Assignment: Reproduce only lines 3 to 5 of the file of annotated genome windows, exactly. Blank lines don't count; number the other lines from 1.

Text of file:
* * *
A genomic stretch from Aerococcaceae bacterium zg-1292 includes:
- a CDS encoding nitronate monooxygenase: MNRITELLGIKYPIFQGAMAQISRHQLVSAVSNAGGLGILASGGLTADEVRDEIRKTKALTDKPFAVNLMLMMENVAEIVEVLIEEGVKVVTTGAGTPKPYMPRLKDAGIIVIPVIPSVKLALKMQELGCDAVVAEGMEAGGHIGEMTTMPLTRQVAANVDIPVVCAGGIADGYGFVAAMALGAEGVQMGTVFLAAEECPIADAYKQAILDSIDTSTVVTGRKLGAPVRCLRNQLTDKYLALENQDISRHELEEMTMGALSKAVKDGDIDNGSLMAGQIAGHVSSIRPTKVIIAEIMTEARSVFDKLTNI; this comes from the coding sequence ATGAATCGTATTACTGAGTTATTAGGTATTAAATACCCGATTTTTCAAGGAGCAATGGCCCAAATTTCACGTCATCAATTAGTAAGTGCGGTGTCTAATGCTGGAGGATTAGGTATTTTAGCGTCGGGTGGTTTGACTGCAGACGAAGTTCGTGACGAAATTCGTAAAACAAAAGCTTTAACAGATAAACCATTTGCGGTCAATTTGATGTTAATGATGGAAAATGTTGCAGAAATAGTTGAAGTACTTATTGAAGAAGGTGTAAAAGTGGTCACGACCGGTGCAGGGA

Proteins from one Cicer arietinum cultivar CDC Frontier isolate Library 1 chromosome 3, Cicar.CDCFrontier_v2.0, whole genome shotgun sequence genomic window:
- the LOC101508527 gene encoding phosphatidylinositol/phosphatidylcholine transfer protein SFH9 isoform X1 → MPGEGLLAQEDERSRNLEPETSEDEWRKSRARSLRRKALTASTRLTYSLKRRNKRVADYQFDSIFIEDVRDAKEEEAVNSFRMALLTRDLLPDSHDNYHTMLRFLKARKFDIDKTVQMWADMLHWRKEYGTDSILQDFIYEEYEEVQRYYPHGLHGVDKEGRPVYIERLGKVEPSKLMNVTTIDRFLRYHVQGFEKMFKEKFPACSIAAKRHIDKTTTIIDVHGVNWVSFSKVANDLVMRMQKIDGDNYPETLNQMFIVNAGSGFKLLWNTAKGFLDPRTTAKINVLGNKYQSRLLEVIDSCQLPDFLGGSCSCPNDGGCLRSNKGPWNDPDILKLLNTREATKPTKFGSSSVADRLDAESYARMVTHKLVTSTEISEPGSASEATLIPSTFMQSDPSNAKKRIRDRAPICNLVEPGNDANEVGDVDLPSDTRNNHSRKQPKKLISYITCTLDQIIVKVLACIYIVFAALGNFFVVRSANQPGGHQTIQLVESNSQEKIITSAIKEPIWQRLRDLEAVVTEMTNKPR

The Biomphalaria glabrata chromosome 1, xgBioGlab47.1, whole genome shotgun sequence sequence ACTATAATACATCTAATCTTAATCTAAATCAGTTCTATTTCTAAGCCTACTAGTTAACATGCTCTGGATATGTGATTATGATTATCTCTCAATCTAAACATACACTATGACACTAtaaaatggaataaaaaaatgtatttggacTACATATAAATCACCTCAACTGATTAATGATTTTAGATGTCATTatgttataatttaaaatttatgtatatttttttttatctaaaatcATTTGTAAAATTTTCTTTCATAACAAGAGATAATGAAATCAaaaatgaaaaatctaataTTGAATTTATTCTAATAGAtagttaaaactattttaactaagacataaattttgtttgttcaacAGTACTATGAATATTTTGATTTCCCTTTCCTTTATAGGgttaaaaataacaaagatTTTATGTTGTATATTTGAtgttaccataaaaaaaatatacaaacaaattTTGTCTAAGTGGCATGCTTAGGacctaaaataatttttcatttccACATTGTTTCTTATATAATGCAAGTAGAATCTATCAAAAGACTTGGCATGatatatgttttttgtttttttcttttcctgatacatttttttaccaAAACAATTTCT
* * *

Proteins from one Cicer arietinum cultivar CDC Frontier isolate Library 1 chromosome 3, Cicar.CDCFrontier_v2.0, whole genome shotgun sequence genomic window:
- the LOC101508527 gene encoding phosphatidylinositol/phosphatidylcholine transfer protein SFH9 isoform X1 → MPGEGLLAQEDERSRNLEPETSEDEWRKSRARSLRRKALTASTRLTYSLKRRNKRVADYQFDSIFIEDVRDAKEEEAVNSFRMALLTRDLLPDSHDNYHTMLRFLKARKFDIDKTVQMWADMLHWRKEYGTDSILQDFIYEEYEEVQRYYPHGLHGVDKEGRPVYIERLGKVEPSKLMNVTTIDRFLRYHVQGFEKMFKEKFPACSIAAKRHIDKTTTIIDVHGVNWVSFSKVANDLVMRMQKIDGDNYPETLNQMFIVNAGSGFKLLWNTAKGFLDPRTTAKINVLGNKYQSRLLEVIDSCQLPDFLGGSCSCPNDGGCLRSNKGPWNDPDILKLLNTREATKPTKFGSSSVADRLDAESYARMVTHKLVTSTEISEPGSASEATLIPSTFMQSDPSNAKKRIRDRAPICNLVEPGNDANEVGDVDLPSDTRNNHSRKQPKKLISYITCTLDQIIVKVLACIYIVFAALGNFFVVRSANQPGGHQTIQLVESNSQEKIITSAIKEPIWQRLRDLEAVVTEMTNKPR

The Biomphalaria glabrata chromosome 1, xgBioGlab47.1, whole genome shotgun sequence sequence ACTATAATACATCTAATCTTAATCTAAATCAGTTCTATTTCTAAGCCTACTAGTTAACATGCTCTGGATATGTGATTATGATTATCTCTCAATCTAAACATACACTATGACACTAtaaaatggaataaaaaaatgtatttggacTACATATAAATCACCTCAACTGATTAATGATTTTAGATGTCATTatgttataatttaaaatttatgtatatttttttttatctaaaatcATTTGTAAAATTTTCTTTCATAACAAGAGATAATGAAATCAaaaatgaaaaatctaataTTGAATTTATTCTAATAGAtagttaaaactattttaactaagacataaattttgtttgttcaacAGTACTATGAATATTTTGATTTCCCTTTCCTTTATAGGgttaaaaataacaaagatTTTATGTTGTATATTTGAtgttaccataaaaaaaatatacaaacaaattTTGTCTAAGTGGCATGCTTAGGacctaaaataatttttcatttccACATTGTTTCTTATATAATGCAAGTAGAATCTATCAAAAGACTTGGCATGatatatgttttttgtttttttcttttcctgatacatttttttaccaAAACAATTTCT